Submitted by Ellen Braunstein
New female member stands out as restorer and operator at Orange Empire Railway Museum
Train restoration and operations are male-dominated avocations at the volunteer-run Orange Empire Railway Museum. But don’t tell that to Heather Garcia. This 24-year-old prospective biology teacher from El Monte is one of the hardest working volunteers who run and preserve the locomotives, trolleys and streetcars.
As a child, Heather would count the freight cars chugging, squeaking and rumbling by while her grandfather regaled her with stories about railroad experiences. Her parents took her to science museums, airports and train stations, all the while exposing her to transportation history and development in Southern California.
In April 2013, this University of La Verne graduate and sorority girl visited OERM and became hooked on the museum’s collection. “They are real and a snapshot of our history,” she said.
At the museum, Garcia has helped sand, grind and paint parts for the restoration of Santa Fe Railway 98 to its original appearance as ATSF 108. She has ground the caboose couplers of the Southern Pacific 020 and put grater grease on the trucks. Garcia has also learned some track and machine shop work and spends time working in customer service.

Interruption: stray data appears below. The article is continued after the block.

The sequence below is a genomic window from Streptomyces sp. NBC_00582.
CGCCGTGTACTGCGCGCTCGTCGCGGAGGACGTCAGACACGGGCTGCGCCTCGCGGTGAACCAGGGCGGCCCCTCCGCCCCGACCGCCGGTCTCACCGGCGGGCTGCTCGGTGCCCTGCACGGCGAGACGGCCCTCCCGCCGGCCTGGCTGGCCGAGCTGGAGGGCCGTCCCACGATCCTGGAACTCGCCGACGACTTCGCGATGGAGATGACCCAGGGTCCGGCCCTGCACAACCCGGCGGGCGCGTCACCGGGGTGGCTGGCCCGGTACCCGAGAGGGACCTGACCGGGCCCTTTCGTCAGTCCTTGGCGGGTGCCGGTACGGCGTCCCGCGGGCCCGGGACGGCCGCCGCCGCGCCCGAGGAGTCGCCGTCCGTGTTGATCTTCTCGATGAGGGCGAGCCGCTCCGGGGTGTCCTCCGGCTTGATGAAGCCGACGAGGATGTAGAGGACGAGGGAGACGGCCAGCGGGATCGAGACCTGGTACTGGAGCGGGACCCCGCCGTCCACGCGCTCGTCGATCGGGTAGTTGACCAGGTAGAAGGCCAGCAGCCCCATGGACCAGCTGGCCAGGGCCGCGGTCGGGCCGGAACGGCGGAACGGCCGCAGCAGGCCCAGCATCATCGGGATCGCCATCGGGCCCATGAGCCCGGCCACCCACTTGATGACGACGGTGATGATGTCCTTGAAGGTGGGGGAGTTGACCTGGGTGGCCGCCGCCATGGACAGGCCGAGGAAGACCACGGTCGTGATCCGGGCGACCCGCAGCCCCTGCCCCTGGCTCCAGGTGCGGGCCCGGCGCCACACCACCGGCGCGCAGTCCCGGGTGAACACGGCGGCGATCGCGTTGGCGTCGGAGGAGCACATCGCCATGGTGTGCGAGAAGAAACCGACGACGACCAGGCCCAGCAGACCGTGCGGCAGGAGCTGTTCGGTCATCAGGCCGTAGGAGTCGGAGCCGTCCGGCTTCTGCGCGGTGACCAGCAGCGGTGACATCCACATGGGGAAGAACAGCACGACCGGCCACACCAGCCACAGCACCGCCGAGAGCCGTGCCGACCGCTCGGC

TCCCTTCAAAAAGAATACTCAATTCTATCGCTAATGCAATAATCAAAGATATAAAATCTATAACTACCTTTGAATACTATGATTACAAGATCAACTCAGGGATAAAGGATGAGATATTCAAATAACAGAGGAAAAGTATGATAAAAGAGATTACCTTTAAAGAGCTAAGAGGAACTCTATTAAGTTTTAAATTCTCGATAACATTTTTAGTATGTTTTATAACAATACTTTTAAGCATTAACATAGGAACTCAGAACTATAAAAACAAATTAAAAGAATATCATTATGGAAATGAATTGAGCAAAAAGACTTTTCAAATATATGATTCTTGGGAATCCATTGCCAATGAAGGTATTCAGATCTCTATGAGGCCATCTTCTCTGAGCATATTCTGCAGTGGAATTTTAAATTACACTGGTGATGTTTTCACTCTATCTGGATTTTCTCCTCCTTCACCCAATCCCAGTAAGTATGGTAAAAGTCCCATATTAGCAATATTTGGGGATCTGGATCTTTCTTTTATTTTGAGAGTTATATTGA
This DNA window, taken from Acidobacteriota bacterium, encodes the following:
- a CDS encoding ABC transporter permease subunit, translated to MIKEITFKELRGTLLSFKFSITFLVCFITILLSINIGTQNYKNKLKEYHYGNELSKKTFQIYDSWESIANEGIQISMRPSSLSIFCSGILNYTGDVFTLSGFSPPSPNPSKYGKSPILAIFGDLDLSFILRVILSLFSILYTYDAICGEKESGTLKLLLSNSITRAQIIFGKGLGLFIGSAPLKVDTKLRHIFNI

Garcia took the museum’s motormen’s class so she could operate the restored vehicles. Now she is driving any of the Presidents’ Conference Committee (PCC) street cars, the Los Angeles Railway (LARy) 1201 and other streetcars. Under supervision, she has operated the 2954, the SP 3100, 41, and the Pacific Electric 418 and plans to become certified. In October, she will take the brakeman’s class and work her way up to be an OERM engineer. Ultimately, she hopes to operate a diesel engine with passengers on the main line.
Jeff Williams, Diesel Locomotive Superintendent and Restoration Project Manager for ATSF 108, says he can count on Garcia to put in long and hard hours as a volunteer. “I like her work ethic,” he said. “She’s not afraid to get her hands dirty.”
Garcia said the operators and restorers have embraced her as a crew member. “Even though I hardly understood what they were saying when they spoke ‘train’, they were welcoming and took the time to break things down and explain everything in great detail.”
Ken Schwartz, head of operations, said that Garcia has also made her mark as an operations crew member. “We’re really starting to attract a lot of younger people who are training alongside our many skilled older volunteers and technicians. I’m always happy when I see young people like Heather getting involved and enjoying the artifacts of history that some people might think irrelevant.”